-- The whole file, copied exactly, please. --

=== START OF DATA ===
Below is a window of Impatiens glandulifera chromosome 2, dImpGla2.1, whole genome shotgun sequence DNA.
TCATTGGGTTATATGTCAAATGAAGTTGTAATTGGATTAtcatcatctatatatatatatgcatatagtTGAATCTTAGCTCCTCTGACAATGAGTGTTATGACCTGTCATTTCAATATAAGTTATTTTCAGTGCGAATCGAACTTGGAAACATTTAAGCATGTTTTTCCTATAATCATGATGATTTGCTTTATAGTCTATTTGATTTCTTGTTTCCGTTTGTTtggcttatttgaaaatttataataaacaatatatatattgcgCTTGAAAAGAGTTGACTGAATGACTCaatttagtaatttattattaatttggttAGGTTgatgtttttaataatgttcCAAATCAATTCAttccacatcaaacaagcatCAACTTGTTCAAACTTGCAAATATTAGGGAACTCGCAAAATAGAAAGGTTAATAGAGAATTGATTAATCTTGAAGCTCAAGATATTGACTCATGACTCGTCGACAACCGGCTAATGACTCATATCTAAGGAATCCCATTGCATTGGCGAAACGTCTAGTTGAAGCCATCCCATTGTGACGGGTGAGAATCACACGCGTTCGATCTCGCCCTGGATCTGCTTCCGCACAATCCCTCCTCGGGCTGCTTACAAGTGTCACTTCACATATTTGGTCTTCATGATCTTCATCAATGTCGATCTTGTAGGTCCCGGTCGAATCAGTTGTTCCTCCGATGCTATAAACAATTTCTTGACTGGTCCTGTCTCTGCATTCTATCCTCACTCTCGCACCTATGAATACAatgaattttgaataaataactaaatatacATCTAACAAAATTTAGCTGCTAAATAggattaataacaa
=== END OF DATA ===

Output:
Below is a window of Impatiens glandulifera chromosome 2, dImpGla2.1, whole genome shotgun sequence DNA.
TCATTGGGTTATATGTCAAATGAAGTTGTAATTGGATTAtcatcatctatatatatatatgcatatagtTGAATCTTAGCTCCTCTGACAATGAGTGTTATGACCTGTCATTTCAATATAAGTTATTTTCAGTGCGAATCGAACTTGGAAACATTTAAGCATGTTTTTCCTATAATCATGATGATTTGCTTTATAGTCTATTTGATTTCTTGTTTCCGTTTGTTtggcttatttgaaaatttataataaacaatatatatattgcgCTTGAAAAGAGTTGACTGAATGACTCaatttagtaatttattattaatttggttAGGTTgatgtttttaataatgttcCAAATCAATTCAttccacatcaaacaagcatCAACTTGTTCAAACTTGCAAATATTAGGGAACTCGCAAAATAGAAAGGTTAATAGAGAATTGATTAATCTTGAAGCTCAAGATATTGACTCATGACTCGTCGACAACCGGCTAATGACTCATATCTAAGGAATCCCATTGCATTGGCGAAACGTCTAGTTGAAGCCATCCCATTGTGACGGGTGAGAATCACACGCGTTCGATCTCGCCCTGGATCTGCTTCCGCACAATCCCTCCTCGGGCTGCTTACAAGTGTCACTTCACATATTTGGTCTTCATGATCTTCATCAATGTCGATCTTGTAGGTCCCGGTCGAATCAGTTGTTCCTCCGATGCTATAAACAATTTCTTGACTGGTCCTGTCTCTGCATTCTATCCTCACTCTCGCACCTATGAATACAatgaattttgaataaataactaaatatacATCTAACAAAATTTAGCTGCTAAATAggattaataacaa